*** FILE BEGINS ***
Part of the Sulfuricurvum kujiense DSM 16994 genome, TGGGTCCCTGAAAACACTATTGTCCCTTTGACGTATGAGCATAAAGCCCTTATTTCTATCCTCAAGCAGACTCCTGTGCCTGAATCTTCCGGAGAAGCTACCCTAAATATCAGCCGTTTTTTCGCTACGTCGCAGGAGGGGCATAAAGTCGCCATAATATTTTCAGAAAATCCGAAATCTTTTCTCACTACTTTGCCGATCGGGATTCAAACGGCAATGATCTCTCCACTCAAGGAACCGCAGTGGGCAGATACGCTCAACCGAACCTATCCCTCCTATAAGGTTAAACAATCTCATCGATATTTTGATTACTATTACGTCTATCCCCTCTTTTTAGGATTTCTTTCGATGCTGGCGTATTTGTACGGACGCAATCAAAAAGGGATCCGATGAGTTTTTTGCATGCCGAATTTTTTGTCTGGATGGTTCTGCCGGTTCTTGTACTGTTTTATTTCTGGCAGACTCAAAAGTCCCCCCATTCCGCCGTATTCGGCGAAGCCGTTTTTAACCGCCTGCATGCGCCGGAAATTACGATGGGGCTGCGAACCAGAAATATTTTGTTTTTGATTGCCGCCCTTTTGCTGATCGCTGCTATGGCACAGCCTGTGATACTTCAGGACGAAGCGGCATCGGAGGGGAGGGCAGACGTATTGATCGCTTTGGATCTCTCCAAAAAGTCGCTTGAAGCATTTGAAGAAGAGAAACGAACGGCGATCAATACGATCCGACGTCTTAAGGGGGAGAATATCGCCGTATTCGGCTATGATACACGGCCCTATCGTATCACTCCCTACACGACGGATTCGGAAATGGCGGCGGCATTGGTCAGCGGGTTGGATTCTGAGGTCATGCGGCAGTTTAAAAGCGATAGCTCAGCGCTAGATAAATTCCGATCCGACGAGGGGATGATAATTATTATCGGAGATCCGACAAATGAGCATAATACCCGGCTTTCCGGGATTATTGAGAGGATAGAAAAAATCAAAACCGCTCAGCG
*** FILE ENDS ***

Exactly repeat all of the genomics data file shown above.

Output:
Part of the Sulfuricurvum kujiense DSM 16994 genome, TGGGTCCCTGAAAACACTATTGTCCCTTTGACGTATGAGCATAAAGCCCTTATTTCTATCCTCAAGCAGACTCCTGTGCCTGAATCTTCCGGAGAAGCTACCCTAAATATCAGCCGTTTTTTCGCTACGTCGCAGGAGGGGCATAAAGTCGCCATAATATTTTCAGAAAATCCGAAATCTTTTCTCACTACTTTGCCGATCGGGATTCAAACGGCAATGATCTCTCCACTCAAGGAACCGCAGTGGGCAGATACGCTCAACCGAACCTATCCCTCCTATAAGGTTAAACAATCTCATCGATATTTTGATTACTATTACGTCTATCCCCTCTTTTTAGGATTTCTTTCGATGCTGGCGTATTTGTACGGACGCAATCAAAAAGGGATCCGATGAGTTTTTTGCATGCCGAATTTTTTGTCTGGATGGTTCTGCCGGTTCTTGTACTGTTTTATTTCTGGCAGACTCAAAAGTCCCCCCATTCCGCCGTATTCGGCGAAGCCGTTTTTAACCGCCTGCATGCGCCGGAAATTACGATGGGGCTGCGAACCAGAAATATTTTGTTTTTGATTGCCGCCCTTTTGCTGATCGCTGCTATGGCACAGCCTGTGATACTTCAGGACGAAGCGGCATCGGAGGGGAGGGCAGACGTATTGATCGCTTTGGATCTCTCCAAAAAGTCGCTTGAAGCATTTGAAGAAGAGAAACGAACGGCGATCAATACGATCCGACGTCTTAAGGGGGAGAATATCGCCGTATTCGGCTATGATACACGGCCCTATCGTATCACTCCCTACACGACGGATTCGGAAATGGCGGCGGCATTGGTCAGCGGGTTGGATTCTGAGGTCATGCGGCAGTTTAAAAGCGATAGCTCAGCGCTAGATAAATTCCGATCCGACGAGGGGATGATAATTATTATCGGAGATCCGACAAATGAGCATAATACCCGGCTTTCCGGGATTATTGAGAGGATAGAAAAAATCAAAACCGCTCAGCG